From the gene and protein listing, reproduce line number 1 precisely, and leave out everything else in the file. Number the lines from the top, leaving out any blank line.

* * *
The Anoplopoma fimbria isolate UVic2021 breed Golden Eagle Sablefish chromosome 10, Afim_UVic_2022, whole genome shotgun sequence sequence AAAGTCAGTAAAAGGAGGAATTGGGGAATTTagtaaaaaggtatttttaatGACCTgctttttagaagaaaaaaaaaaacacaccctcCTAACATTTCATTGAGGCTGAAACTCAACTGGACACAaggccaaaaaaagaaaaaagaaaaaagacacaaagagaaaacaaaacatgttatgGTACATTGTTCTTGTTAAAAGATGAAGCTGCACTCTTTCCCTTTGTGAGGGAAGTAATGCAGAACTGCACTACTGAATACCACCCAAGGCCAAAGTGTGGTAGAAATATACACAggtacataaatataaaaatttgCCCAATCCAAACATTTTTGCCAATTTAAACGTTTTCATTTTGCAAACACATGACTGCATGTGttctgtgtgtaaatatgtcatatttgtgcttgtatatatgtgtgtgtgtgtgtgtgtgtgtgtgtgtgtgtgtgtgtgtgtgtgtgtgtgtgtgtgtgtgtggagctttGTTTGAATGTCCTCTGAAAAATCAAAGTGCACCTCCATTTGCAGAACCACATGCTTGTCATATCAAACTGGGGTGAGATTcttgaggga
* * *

The Anoplopoma fimbria isolate UVic2021 breed Golden Eagle Sablefish chromosome 10, Afim_UVic_2022, whole genome shotgun sequence sequence AAAGTCAGTAAAAGGAGGAATTGGGGAATTTagtaaaaaggtatttttaatGACCTgctttttagaagaaaaaaaaaaacacaccctcCTAACATTTCATTGAGGCTGAAACTCAACTGGACACAaggccaaaaaaagaaaaaagaaaaaagacacaaagagaaaacaaaacatgttatgGTACATTGTTCTTGTTAAAAGATGAAGCTGCACTCTTTCCCTTTGTGAGGGAAGTAATGCAGAACTGCACTACTGAATACCACCCAAGGCCAAAGTGTGGTAGAAATATACACAggtacataaatataaaaatttgCCCAATCCAAACATTTTTGCCAATTTAAACGTTTTCATTTTGCAAACACATGACTGCATGTGttctgtgtgtaaatatgtcatatttgtgcttgtatatatgtgtgtgtgtgtgtgtgtgtgtgtgtgtgtgtgtgtgtgtgtgtgtgtgtgtgtgtgtgtgtggagctttGTTTGAATGTCCTCTGAAAAATCAAAGTGCACCTCCATTTGCAGAACCACATGCTTGTCATATCAAACTGGGGTGAGATTcttgaggga